The longer I spoke the more I felt his happiness fade. What had been joyful for him at the start had become a disappointment. I have no doubt he sensed the strength I garnered from telling this story. He had to have been aware of the purifying energy that surrounded me, but never made its way to his table. I have no doubt he realized, by the time I reached the end of my testimony, that I was not the small and frightened girl he had left face down on the bed twenty-two years ago.
The longer I talked, the further along I got in my story, the darker the air around him became. In contrast, the rest of the room was alive in a bright light. This light swirled and danced around the room touching every other person. There were no windows. It wasn’t coming from outside. The light was, I believe, the collective energy, love, and strength of the women in the room. The light was freeing, empowering, and uplifting.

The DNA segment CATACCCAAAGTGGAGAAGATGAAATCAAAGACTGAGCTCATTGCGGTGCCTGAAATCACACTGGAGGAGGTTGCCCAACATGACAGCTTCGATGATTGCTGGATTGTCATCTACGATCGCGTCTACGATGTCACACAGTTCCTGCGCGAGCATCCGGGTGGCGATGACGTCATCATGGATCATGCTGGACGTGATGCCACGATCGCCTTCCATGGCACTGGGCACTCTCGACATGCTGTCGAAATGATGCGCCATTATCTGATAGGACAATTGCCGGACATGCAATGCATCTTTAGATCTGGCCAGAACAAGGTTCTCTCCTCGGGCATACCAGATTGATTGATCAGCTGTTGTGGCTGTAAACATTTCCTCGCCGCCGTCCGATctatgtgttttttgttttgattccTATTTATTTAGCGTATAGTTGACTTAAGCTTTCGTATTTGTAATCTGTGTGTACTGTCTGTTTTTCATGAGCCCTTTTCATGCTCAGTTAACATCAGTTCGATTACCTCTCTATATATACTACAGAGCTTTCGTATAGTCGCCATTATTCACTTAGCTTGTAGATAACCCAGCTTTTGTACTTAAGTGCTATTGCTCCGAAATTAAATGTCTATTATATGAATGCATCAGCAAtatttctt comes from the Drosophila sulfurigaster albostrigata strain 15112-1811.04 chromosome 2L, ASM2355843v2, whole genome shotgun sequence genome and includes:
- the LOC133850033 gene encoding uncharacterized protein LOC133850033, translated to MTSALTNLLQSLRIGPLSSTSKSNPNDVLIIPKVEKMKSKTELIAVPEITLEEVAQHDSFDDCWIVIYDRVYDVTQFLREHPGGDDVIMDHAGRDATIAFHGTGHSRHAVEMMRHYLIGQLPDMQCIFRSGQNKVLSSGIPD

I felt I had grown 12 feet taller when I exited the courtroom.
‘One Voice Raised: A Triumph Over Rape’ Winner of the 2013 ELit Bronze Medal Winner/True Crime! (Available on Amazon in Paperback and Kindle) To find out how my case was solved and hear from the detective who stuck with me for 20 years, order your copy today.
Thank you to the thousands of people all over the world who have read my story. Thank you also to the survivors who have shared your story with me and continue to stand up and speak out against rape and sexual assault. We make a difference.
If you are interested in having Dave Cordle and me present my case at your conference, women group or club , please send an email to CurrentTomePublishing@yahoo.com.